When I became the parent of a child with special needs, I learned many things that I never knew before, even as a pediatrician!
- Being a parent of a child with special needs is an exhausting, 24 hours a day, 7 days a week, 365 days a year job without a break
- No wonder the current divorce rate for families with special needs is extremely high, and rises even higher if you add medical issues like seizures on top of this
- The stress of having a child with a disability is unfathomable
- You do not know what the future holds
- You do not know whether you’re making the right choices
- You often don’t know how you’re going to pay for all the special services your child now needs
- You have chronic exhaustion from sleepless nights
- Parents feel that they lack competence in dealing with their child with special needs
- It can be strange, alienating, and depressing to feel like your instincts are wrong when it comes to interacting with your own child because they don’t respond or interact like other children
- Going into the community can be a source of stress for parents
- People may stare, make comments or fail to understand any mishaps or behaviors that may occur
- Feeling like they cannot socialize or relate to others, parents of children with special needs may experience a sense of isolation from their friends, relatives and community
- This includes church!
- The very place that many families try to come to fill their spiritual tank, is the same place that tells families that they need to go somewhere else because they aren’t equipped to handle special needs in their facility.
- Some families that I have met have been asked to leave 4-5 churches before they found one that welcomed them. Some just give up!
Here is a very interesting piece of trivia: approximately 75% of Jesus’ miracles in the Bible impacted people affected by disabilities. Jesus ran the very first special needs ministry. Jesus was the first Special Needs Pastor! I firmly believe that every individual with special needs is created in the image and likeness of God and is NOT a mistake!
An exceptionally high percentage of families with special needs don’t attend any church. Why?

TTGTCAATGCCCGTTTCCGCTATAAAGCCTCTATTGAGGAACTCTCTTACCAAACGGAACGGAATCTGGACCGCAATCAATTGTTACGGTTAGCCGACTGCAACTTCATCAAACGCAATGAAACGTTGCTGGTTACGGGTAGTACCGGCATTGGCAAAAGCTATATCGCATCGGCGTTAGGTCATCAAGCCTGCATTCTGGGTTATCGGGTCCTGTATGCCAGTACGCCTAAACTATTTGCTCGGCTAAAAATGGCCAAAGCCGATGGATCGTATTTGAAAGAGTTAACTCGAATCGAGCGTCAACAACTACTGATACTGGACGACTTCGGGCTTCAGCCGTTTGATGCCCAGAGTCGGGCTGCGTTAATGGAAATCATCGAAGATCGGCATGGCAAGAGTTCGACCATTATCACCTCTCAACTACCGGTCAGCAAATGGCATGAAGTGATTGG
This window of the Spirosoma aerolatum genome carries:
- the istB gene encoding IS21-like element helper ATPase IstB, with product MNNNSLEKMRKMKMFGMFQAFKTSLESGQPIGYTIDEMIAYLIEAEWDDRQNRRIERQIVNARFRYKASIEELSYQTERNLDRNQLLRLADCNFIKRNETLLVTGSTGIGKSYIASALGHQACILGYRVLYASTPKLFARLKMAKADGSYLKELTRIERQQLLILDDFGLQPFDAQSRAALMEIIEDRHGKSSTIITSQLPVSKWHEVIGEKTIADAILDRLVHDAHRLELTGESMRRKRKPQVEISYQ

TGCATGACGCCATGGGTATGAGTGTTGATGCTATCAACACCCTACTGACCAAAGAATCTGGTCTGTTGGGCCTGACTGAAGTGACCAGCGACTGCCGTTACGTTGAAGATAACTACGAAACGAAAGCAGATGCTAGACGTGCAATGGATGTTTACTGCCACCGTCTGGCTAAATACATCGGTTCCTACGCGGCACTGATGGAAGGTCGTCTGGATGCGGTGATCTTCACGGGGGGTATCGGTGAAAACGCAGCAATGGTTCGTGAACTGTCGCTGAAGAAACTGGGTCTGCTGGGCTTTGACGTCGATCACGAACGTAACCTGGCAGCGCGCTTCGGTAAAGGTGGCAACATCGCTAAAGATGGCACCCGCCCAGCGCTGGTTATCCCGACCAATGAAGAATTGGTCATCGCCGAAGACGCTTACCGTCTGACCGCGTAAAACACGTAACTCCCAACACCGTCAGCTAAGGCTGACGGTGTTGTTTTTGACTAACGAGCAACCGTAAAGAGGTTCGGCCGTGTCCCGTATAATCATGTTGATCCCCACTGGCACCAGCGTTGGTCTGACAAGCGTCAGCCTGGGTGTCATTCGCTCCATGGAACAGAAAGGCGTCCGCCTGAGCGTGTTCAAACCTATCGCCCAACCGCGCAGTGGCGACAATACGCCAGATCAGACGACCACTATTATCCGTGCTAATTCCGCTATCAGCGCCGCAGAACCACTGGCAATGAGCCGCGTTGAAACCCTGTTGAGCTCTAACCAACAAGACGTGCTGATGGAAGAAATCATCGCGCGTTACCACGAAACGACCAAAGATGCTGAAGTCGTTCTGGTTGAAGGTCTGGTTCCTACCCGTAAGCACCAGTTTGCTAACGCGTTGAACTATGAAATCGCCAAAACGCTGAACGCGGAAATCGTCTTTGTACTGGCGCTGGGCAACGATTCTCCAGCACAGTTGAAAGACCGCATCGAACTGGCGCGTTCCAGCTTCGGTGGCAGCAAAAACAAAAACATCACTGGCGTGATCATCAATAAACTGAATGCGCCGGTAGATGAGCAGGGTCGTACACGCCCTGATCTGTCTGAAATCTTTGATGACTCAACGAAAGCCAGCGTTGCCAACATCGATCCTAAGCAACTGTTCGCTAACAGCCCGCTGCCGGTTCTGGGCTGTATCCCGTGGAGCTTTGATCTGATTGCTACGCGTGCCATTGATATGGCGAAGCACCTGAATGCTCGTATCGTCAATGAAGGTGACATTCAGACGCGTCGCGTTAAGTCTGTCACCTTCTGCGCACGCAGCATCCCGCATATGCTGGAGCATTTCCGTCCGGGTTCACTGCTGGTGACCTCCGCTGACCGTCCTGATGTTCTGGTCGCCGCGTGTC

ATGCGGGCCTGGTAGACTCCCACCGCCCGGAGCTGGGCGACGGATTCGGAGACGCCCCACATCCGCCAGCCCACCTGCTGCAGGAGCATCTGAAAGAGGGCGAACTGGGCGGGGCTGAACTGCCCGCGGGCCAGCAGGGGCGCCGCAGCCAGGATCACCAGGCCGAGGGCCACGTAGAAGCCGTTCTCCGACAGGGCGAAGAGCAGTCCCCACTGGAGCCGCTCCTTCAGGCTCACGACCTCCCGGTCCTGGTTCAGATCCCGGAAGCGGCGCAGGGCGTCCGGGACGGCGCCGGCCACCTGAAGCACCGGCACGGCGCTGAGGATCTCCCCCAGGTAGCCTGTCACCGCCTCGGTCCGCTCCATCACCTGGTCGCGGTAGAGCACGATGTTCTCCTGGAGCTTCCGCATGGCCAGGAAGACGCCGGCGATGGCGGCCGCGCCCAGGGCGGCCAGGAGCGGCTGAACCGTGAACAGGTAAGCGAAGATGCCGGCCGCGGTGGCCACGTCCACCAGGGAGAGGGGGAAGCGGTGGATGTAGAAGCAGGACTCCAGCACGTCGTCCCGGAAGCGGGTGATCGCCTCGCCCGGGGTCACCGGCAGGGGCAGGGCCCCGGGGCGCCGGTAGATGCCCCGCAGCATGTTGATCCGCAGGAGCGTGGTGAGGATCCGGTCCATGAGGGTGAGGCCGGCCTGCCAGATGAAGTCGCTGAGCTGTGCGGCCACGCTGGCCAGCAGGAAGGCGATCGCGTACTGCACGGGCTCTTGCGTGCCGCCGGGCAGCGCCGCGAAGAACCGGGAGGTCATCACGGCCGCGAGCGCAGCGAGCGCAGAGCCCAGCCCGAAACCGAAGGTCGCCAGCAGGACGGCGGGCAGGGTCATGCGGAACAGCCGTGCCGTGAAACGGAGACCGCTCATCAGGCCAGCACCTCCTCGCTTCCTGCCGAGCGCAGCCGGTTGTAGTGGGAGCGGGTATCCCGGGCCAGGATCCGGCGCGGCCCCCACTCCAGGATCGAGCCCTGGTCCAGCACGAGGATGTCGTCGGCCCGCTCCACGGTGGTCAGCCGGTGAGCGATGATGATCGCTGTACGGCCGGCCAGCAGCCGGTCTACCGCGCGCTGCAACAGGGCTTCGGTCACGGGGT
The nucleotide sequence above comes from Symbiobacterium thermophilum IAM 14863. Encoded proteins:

- Families fear that the staff and volunteers at the church will not be able to adequately care for the needs of their child
- Families just don’t feel accepted
- Families are afraid of being a burden to the church
- Or sadly, the family has been asked to leave a church one too many times!
The reasons special needs ministry exists are:
- To impart the Word of God to the hearts of all individuals in an engaging and understandable manner and to teach them to love, know, and honor God
- The church needs to be a place of refuge for families with special needs where the parents know that their child is loved
- To provide a place for children affected by disability to worship and learn about God; this allows the parents to relax and get their spiritual gas tank filled as well
- This, in turn, gives families the tools and strength that they need to handle their daily stressors!
The current statistics for 2014 show that 1 out of every 6 children in the US have special needs. If you have a church with more than six children, you more likely than not have a child with special needs in your church. According to the newly released numbers from the November 2015, National Health Interview Survey, autism affects 1 out of every 45 children born in the US. These numbers continue to grow at alarming rates, and the church needs to embrace these families and be prepared to serve them.
The primary goal for a special needs ministry is to allow families to be able to worship together and know that their family member with special needs will be included and learn about Jesus. This can be done in a variety of ways from providing buddies for individuals with special needs during every service to offering respite nights for the family. Every church could become more like Jesus by accepting and welcoming individuals with special needs in their church! What can you and your church do to better minister to these families?
Dr. Stephen “Doc” Hunsley is the Special Needs and People Care Pastor for Grace Church in Overland Park, Kansas. Doc started Grace Church’s special needs ministry in 2011, it has since grown to serve over 430 individuals with special needs through weekend church programming, family support groups, and regular respite events. Doc founded and leads the Kansas City Special Needs Ministries Network, for area church leaders. He is currently assisting over 120 churches locally and nationally to start a Special Needs Ministry. Prior to serving as a special needs pastor, Doc was a children’s pastor. Doc and his wife, Kay are proud parents to three beautiful children: Luke, Mark and Sarah. The Hunsley’s middle child, Mark, is presently running the halls of heaven. During Mark’s five-year earthly stay, he gave his family the opportunity to learn from and love a child with autism. You can follow SOAR on Facebook or Connect with Doc on Twitter: @DocHunsley.